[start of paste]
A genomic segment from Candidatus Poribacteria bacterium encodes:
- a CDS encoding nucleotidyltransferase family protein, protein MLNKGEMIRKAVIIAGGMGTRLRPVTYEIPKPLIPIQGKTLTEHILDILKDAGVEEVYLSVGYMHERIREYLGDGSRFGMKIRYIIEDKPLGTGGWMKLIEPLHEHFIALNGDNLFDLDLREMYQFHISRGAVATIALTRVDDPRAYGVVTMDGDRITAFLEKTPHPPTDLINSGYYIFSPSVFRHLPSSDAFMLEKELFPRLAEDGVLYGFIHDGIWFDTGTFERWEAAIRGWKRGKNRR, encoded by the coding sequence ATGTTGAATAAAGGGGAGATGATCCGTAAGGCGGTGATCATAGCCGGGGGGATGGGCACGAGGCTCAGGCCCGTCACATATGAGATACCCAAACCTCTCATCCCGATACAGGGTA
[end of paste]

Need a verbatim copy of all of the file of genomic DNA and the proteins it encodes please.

A genomic segment from Candidatus Poribacteria bacterium encodes:
- a CDS encoding nucleotidyltransferase family protein, protein MLNKGEMIRKAVIIAGGMGTRLRPVTYEIPKPLIPIQGKTLTEHILDILKDAGVEEVYLSVGYMHERIREYLGDGSRFGMKIRYIIEDKPLGTGGWMKLIEPLHEHFIALNGDNLFDLDLREMYQFHISRGAVATIALTRVDDPRAYGVVTMDGDRITAFLEKTPHPPTDLINSGYYIFSPSVFRHLPSSDAFMLEKELFPRLAEDGVLYGFIHDGIWFDTGTFERWEAAIRGWKRGKNRR, encoded by the coding sequence ATGTTGAATAAAGGGGAGATGATCCGTAAGGCGGTGATCATAGCCGGGGGGATGGGCACGAGGCTCAGGCCCGTCACATATGAGATACCCAAACCTCTCATCCCGATACAGGGTA